Investors’ concerns about widespread greenwashing, or misleading environmental claims made by portfolio companies and fund managers, may be overstated, according to a report from ratings agency S&P Global Ratings.
The report noted, “That the sheer volume of ESG marketing and labelling, in combination with non-uniform sustainability commitments and reporting, has made it increasingly difficult for stakeholders to identify which claims are trustworthy and reliable and which are unreliable—or, in industry terms, ‘greenwashed.’
However, it added, “While there are increasing concerns that these potentially misleading practices are taking place, there seems to be little evidence that they have become widespread in reality.”
The rating agency blames a dearth of reliable and comparable ESG metrics and reporting for creating continued confusion in the ESG space.
It said that the market for ‘sustainable’ bonds is “highly unstandardised and fragmented” across issuer types and regions, with no common standard or enforcement mechanism for ESG disclosures at the instrument level.
This includes how the proceeds of ‘sustainable’ bonds were used, and the impact of the projects financed.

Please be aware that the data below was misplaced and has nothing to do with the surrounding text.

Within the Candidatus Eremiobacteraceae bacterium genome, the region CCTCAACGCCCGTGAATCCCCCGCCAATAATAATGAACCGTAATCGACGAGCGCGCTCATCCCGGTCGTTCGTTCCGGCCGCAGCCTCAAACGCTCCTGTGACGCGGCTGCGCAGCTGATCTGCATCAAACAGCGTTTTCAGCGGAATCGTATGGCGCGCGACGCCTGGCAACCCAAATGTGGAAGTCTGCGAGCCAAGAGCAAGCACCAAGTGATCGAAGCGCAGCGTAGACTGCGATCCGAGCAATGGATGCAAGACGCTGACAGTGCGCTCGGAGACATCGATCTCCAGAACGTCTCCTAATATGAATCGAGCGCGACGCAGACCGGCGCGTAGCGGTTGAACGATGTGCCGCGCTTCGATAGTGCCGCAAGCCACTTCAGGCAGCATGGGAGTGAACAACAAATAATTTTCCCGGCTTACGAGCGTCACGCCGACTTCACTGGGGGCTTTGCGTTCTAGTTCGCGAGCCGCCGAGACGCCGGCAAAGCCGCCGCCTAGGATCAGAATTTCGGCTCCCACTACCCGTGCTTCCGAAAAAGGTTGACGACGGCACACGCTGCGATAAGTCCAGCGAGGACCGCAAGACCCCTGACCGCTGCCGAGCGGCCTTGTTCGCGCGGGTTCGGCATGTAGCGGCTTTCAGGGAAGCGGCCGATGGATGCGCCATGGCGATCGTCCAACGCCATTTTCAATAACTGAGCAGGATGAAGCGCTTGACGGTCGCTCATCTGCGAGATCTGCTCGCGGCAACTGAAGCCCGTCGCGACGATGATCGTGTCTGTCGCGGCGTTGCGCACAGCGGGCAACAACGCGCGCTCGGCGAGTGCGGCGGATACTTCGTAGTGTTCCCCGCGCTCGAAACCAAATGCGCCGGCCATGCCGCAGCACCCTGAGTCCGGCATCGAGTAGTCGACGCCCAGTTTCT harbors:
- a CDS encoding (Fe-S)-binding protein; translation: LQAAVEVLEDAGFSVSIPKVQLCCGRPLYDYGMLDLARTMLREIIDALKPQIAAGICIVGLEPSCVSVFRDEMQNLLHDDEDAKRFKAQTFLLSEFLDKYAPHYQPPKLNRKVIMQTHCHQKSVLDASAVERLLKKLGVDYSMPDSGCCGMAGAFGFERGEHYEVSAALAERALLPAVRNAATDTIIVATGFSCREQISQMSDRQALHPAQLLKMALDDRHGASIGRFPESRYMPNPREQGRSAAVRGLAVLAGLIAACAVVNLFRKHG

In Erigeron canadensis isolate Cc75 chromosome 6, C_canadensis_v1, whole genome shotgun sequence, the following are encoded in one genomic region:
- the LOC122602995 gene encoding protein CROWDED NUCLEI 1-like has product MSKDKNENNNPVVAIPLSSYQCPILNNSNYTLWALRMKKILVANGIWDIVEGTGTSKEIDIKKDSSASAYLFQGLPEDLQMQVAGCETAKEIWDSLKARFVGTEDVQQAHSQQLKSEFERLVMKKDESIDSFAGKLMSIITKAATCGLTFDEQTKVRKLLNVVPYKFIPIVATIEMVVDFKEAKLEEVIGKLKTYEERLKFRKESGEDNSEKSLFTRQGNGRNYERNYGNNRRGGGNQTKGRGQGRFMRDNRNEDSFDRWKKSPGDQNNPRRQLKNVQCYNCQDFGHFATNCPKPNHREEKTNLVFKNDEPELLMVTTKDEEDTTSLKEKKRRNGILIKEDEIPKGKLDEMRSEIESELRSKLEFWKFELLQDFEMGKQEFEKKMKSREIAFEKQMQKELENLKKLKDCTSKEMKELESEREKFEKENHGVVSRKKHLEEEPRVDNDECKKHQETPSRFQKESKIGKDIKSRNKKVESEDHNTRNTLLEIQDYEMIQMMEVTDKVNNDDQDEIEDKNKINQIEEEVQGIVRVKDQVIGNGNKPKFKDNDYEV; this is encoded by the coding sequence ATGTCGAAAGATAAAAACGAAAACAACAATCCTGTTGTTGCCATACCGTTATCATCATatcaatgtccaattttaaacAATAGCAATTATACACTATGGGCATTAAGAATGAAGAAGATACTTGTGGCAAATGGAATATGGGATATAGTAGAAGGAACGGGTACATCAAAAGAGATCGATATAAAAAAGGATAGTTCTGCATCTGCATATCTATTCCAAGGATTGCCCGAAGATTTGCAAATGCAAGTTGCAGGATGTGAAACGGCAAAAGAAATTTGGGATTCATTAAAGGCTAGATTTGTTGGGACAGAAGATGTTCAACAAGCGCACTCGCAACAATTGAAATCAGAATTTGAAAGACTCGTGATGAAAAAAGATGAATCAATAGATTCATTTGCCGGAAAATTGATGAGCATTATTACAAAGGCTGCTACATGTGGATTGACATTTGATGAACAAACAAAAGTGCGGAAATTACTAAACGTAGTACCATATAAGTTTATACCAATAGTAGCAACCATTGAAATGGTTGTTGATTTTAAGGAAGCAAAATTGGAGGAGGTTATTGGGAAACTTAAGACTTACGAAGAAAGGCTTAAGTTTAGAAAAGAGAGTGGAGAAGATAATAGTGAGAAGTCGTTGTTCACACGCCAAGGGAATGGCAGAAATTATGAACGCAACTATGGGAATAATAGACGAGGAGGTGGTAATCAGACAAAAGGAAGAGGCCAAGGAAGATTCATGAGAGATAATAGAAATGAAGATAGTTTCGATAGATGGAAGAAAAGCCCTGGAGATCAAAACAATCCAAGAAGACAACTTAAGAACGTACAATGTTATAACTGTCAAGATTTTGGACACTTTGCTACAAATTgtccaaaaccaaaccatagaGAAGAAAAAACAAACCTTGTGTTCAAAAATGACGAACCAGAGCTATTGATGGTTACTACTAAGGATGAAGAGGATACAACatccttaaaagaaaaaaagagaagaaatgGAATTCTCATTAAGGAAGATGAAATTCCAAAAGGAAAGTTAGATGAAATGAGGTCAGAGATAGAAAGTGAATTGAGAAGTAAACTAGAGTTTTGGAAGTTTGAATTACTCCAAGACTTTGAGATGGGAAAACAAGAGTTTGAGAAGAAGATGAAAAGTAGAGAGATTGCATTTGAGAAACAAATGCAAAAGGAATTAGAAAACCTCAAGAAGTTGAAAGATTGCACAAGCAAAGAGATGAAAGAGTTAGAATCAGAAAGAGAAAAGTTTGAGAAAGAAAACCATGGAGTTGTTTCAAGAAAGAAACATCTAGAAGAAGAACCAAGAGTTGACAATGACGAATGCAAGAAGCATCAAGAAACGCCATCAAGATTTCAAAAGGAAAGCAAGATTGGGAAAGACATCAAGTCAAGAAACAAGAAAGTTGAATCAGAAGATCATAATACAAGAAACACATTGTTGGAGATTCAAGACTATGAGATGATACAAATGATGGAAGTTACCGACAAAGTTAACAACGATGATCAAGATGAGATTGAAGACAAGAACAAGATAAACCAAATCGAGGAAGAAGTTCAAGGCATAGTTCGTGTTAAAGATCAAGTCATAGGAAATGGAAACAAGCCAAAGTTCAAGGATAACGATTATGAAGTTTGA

Worries over greenwashing are far from new but they have mushroomed alongside the explosive growth of ESG investing. S&P predicts that global issuance of sustainable bonds, including green, social, sustainability, and sustainability-linked bonds alone could collectively exceed $1trn in 2021, a near-fivefold increase over 2018 levels.
Meanwhile, numbers crunched by PwC predict that assets in sustainable investment products in Europe will reach €7.6tn by 2025, outnumbering conventional funds, as investors’ growing focus on risks including climate change and social inequality pushes these strategies into the mainstream.
The S&P report pointed out that it is not only consumers and investors who are holding corporates and fund managers to account. Governments are also playing their part.
It said that the UK government is studying the country’s energy retail sector to investigate whether companies are engaging in greenwashing over electricity tariffs.
In Europe, the market is looking to standardisation and new regulations—including the Sustainable Finance Disclosure Regulation, or SFDR, which mandates ESG risk disclosures; the EU Green Bond Standard, which proposes strict new definitions of what the bloc characterized as “gold standard” sustainable debt; and the Taxonomy Regulation, a classification system for environmentally friendly economic activities—to make it difficult for players to cheat in the game.
©Markets Media Europe 2021